In September 2015, the Federal Insurance Office (FIO) of the U.S. Department of the Treasury issued its Annual Report on the Insurance Industry. The FIO expresses concern about principles-based reserving (PBR) and the related subject of captive reinsurance (sometimes called "shadow insurance"). Here are three excerpts from the Report:
- Wholesale adoption of PBR continues to raise concerns, including potential overreliance on an insurer's internal modeling and a shortage of resources and expertise on state insurance regulatory staffs.
- State insurance regulators are developing a framework for consistent standards for reinsurance captives that would allow lower-quality assets to support the so-called "redundant reserves" relating to term life and universal life with secondary guarantee products. The Report outlines FIO's concerns about the scope and yet-to-be-determined specific details of the framework, including that reinsurance captives will continue to be established in states competing to serve in that capacity.
- While disclosure requirements of life insurers pertaining to cessions of reinsurance captives of reserves related to term and universal life with secondary guarantee products has improved, state insurance regulators do not require public disclosure of the financial statements of reinsurance captives.
The Report is in the form of a 105-page PDF. The first two excerpts above are on page 15 of the PDF, and the third is on page 67. The full discussions of PBR and captive reinsurance are on pages 65-68.
Presumably the discussions of PBR and captive reinsurance are of great interest to members of the American Council of Life Insurers and members of the National Association of Insurance Commissioners. However, I am not aware of any comments on those topics, or about the Report generally, from either of those organizations.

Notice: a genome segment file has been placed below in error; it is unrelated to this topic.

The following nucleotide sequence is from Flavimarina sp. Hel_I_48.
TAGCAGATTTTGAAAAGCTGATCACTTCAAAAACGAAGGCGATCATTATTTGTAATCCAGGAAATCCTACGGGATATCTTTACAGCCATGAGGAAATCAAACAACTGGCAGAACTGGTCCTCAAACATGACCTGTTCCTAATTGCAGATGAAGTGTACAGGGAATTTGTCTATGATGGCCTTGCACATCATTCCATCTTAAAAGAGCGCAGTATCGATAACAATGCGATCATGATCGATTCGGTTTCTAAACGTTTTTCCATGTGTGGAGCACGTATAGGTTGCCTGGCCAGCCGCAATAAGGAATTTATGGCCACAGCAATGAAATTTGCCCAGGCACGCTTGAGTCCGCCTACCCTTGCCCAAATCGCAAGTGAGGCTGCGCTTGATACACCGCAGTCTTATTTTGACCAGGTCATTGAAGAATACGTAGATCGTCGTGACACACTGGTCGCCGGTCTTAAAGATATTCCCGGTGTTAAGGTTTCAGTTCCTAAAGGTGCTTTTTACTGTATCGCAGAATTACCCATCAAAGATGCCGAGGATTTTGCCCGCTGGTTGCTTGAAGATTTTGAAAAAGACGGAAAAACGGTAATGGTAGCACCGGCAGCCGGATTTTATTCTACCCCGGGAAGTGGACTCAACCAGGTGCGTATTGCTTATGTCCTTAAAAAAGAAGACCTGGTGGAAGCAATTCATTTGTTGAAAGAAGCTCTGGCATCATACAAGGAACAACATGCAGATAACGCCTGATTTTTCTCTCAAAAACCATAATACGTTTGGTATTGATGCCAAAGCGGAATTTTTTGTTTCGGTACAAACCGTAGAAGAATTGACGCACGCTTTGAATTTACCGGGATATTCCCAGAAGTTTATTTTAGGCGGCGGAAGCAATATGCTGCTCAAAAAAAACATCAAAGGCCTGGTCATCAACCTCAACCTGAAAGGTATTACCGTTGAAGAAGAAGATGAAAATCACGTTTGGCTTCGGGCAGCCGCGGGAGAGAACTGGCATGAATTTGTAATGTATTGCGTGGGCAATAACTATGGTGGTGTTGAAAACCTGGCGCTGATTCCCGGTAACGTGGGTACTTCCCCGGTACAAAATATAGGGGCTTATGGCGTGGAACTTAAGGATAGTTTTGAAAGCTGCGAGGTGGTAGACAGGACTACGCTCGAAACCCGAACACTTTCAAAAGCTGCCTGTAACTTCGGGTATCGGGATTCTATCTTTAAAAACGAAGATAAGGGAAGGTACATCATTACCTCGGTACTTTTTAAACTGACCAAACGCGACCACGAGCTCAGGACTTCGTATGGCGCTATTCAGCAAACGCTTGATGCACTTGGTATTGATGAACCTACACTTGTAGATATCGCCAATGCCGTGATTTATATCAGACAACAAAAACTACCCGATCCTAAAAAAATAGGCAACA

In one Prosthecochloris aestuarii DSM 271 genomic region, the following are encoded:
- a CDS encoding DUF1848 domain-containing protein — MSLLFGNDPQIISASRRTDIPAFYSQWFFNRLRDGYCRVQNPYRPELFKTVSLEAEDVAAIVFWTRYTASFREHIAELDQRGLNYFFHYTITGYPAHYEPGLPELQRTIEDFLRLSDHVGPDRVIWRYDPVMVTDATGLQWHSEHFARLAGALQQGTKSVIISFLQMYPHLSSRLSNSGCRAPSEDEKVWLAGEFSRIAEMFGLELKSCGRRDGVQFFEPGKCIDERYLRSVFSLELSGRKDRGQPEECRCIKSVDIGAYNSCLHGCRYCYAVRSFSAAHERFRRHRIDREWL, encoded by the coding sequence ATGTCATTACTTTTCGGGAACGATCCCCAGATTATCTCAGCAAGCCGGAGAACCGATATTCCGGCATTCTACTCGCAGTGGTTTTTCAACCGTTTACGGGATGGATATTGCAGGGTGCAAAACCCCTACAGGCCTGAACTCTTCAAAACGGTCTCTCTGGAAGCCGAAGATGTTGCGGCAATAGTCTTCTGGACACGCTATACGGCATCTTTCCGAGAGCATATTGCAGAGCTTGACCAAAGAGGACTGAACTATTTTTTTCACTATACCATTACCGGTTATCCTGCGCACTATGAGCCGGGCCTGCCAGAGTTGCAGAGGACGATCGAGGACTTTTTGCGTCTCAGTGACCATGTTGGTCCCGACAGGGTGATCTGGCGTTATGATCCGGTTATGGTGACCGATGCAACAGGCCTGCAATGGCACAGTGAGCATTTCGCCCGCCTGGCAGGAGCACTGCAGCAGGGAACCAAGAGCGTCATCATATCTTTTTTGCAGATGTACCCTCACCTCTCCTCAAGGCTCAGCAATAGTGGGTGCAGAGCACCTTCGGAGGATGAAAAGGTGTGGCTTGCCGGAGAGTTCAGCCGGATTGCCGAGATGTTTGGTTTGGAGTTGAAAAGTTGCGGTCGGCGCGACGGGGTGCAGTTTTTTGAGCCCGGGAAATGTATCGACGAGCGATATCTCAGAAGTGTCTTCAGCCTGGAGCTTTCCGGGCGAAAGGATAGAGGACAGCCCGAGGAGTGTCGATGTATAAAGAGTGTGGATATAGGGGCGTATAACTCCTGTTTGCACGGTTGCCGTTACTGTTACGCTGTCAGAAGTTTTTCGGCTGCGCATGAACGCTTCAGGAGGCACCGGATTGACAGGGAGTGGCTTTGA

I agree with the first excerpt above. I believe that adequate staffing in state insurance departments to handle PBR is not possible.
I also agree with the second excerpt above. The way it is worded in the Report is a polite way of describing what has become a race to the bottom in terms of the rigor of state regulation of insurance companies.
I agree with the third excerpt as far as it goes. However, it is not merely the lack of a requirement for public disclosure of the financial statements of reinsurance captives that concerns me. Rather, I am concerned about the lack of a requirement for public disclosure of the details of the phony assets carried by reinsurance captives. Among those assets are parental guarantees, contingent notes, credit linked notes, variable funding notes, note guarantees, and letters of credit.
If there were rigorous disclosure of the details of those assets, I think regulators would be so embarrassed that they would not approve such assets. Indeed, I think promoters would not even try to get such assets approved. As I have said previously, captive reinsurance is a shell game, and no shell game can survive disclosure.
I am offering a complimentary 105-page PDF containing the 2015 Report of the FIO. E-mail firstname.lastname@example.org and ask for the FIO Report issued in September 2015.